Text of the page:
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This might sound strange but the effective Jewish Halacha allows for marrying multiple women at once:

נוֹשֵׂא אָדָם כַּמָּה נָשִׁים אֲפִלּוּ מֵאָה בֵּין בְּבַת אַחַת בֵּין בָּזוֹ אַחַר זוֹ - A person can marry several women simultaneously or once after another. Rambam Mishneh_Torah%2C_Marriage.14.3

To my best knowledge, Yaakov already knew his destiny of marrying the two sisters, he only wished to marry them in the opposite order. Lavan was also eager to marry off the two to Yaakov.

Marrying Rachel and Leah at once would save the hoax of switching between them and start the happy marriage from the right foot.

So why didn’t Yaakov marry both sisters simultaneously?

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  • Lavan would presumably never have allowed it. Either that, or he would have changed the terms of his service for much longer. Yaakov knew he was a deceptive person. See Rashi on their agreement - sefaria.org/… – Dov Nov 28 '20 at 21:22
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    Your entire question rests on the premise that Yaakov already knew he would marry Leah. Without a source for this claim, the question does not seem so compelling. – Alex Nov 28 '20 at 22:43
  • He can't mix the sheva brachos. Ein marvin simcha bisimcha...chazal just say kiddushin works, not that you should do it. – Shlomy Nov 29 '20 at 20:21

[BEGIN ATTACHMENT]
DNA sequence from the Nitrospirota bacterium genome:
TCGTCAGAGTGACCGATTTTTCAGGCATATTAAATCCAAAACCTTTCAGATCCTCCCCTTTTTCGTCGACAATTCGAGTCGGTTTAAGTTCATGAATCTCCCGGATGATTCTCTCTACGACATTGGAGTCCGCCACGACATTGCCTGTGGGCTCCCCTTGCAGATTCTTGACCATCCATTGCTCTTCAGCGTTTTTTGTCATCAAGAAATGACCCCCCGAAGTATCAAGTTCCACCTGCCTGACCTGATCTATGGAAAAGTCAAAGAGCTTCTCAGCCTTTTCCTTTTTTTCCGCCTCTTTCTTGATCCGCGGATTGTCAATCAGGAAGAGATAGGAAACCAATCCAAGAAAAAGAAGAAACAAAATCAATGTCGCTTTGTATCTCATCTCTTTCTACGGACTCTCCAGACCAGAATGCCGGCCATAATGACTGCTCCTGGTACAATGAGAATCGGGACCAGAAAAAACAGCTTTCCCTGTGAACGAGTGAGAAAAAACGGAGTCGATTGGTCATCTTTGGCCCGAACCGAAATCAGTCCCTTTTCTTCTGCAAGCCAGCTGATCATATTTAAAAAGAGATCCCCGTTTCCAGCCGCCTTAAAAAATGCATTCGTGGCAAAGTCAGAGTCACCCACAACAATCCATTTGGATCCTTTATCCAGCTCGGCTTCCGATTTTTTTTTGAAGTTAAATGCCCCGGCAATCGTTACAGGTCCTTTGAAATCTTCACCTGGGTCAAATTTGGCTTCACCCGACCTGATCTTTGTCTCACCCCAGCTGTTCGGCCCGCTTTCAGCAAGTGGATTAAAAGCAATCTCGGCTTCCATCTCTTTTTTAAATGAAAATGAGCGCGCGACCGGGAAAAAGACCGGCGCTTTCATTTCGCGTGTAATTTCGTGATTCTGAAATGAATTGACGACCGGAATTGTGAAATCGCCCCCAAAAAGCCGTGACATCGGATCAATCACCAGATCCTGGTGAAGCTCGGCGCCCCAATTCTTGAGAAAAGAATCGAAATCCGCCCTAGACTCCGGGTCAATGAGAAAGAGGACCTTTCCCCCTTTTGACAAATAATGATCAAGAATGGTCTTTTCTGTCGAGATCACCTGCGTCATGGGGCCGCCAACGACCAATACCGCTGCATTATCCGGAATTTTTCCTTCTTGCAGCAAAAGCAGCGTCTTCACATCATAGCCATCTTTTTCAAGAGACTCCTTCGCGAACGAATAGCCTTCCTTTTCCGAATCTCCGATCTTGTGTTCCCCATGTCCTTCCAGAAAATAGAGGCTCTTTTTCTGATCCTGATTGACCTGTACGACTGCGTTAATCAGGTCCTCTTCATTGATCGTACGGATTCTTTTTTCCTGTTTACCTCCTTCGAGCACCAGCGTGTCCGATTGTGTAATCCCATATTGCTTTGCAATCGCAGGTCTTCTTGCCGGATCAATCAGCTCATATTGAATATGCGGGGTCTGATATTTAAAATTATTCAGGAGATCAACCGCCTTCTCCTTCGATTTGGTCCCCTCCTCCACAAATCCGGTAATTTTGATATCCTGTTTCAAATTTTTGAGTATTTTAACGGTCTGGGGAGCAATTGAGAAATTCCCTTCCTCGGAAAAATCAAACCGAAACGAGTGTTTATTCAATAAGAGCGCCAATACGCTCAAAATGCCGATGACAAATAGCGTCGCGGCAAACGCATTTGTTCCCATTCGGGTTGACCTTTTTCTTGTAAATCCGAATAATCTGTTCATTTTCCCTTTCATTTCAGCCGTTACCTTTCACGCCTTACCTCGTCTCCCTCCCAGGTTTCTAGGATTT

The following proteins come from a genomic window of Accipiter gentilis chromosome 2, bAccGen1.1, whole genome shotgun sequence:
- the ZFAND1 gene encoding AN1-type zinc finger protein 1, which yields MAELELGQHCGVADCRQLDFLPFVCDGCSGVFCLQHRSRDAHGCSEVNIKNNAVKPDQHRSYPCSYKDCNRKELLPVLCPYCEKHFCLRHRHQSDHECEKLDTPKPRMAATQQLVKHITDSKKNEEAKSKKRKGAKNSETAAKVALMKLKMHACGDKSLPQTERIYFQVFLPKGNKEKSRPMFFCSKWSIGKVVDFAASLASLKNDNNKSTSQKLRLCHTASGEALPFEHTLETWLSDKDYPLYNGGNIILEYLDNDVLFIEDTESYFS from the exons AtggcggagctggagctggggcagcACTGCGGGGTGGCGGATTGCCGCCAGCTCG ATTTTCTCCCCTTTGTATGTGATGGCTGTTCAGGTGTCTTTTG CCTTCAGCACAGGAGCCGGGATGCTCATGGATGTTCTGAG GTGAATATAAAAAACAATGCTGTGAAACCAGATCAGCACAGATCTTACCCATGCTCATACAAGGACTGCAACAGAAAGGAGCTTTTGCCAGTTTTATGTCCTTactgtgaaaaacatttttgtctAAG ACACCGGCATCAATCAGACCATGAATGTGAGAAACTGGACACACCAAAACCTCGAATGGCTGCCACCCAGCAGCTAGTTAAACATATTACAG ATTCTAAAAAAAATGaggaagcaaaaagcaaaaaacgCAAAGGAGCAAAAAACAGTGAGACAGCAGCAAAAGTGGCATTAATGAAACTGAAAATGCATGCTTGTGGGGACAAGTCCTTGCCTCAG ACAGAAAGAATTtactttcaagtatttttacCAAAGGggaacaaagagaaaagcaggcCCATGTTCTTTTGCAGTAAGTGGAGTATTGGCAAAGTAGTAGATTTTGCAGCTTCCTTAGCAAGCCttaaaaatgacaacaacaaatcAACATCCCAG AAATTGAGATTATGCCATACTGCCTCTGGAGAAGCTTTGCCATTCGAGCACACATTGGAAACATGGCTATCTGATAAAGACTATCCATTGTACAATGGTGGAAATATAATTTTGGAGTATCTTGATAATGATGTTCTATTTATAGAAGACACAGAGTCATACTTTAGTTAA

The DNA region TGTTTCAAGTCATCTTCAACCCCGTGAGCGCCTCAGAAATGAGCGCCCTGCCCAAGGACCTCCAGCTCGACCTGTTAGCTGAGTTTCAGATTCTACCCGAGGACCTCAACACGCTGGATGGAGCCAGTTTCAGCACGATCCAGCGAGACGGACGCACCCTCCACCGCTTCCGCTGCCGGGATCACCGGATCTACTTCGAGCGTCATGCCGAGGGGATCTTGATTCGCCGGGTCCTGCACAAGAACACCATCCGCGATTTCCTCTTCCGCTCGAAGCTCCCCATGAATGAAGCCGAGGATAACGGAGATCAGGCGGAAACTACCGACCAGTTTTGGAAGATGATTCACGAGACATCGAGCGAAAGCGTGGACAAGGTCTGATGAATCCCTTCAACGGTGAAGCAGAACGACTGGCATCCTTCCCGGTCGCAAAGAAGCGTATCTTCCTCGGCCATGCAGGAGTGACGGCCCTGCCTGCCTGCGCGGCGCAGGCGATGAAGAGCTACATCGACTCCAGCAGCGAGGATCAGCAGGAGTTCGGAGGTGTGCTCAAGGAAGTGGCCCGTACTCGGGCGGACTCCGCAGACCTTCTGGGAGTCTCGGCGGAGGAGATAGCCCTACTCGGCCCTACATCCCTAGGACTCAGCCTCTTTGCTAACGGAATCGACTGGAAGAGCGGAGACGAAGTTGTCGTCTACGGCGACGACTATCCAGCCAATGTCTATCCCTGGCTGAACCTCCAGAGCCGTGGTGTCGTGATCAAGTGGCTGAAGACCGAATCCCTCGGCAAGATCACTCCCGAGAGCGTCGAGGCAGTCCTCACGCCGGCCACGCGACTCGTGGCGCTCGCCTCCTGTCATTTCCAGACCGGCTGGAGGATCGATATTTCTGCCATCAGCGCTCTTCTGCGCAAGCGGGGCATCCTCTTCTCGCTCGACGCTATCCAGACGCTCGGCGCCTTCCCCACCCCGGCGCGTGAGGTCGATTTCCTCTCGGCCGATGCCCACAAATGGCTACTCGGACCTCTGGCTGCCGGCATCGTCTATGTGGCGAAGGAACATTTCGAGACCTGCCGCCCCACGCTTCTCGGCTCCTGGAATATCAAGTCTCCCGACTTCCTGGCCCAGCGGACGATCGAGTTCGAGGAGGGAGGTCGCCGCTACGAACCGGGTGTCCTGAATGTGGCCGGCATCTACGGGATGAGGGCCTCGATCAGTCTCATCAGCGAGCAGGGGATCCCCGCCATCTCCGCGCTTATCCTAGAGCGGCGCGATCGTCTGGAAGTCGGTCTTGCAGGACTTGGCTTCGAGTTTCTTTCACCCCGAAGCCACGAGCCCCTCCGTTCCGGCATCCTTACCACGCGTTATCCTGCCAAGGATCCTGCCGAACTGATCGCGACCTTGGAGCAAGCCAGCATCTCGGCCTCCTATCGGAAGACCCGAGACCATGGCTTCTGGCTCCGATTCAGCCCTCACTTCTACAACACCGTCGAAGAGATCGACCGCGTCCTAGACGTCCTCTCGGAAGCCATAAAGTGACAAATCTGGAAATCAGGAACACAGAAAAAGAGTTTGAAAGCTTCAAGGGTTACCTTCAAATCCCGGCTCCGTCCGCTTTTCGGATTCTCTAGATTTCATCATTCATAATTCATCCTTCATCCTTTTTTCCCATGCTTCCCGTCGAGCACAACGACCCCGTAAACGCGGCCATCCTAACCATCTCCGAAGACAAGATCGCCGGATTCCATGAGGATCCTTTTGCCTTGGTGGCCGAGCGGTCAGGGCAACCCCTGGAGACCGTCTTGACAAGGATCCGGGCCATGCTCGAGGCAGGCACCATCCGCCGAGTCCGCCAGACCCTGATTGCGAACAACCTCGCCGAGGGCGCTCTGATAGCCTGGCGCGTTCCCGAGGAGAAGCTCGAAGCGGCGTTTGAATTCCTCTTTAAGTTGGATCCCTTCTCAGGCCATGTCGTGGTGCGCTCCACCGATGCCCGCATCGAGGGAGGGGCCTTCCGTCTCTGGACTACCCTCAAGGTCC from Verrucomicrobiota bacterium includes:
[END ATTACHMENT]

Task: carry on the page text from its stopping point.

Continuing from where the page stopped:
• See Pri Megadim O"C 546:1 where he asks a (somewhat) similar question. Unfortunately, he does not answer it directly, and directs you to look at the "רא"ם פרשת ויצא", which I am not sure what that is. – Salmononius2 Nov 30 '20 at 2:32
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I remember reading Chazal to the effect that he was abiding by the halachic rule that you don't mix two sources of rejoicing ("En mearvin simchah be-simchah"). [Tosafot on Moed Katan 8] The patriarchs observed halacha according to tradition. And he could marry two sisters because the sisters were converts, and converts lose their family ties upon conversion, so they weren't halachic sisters.

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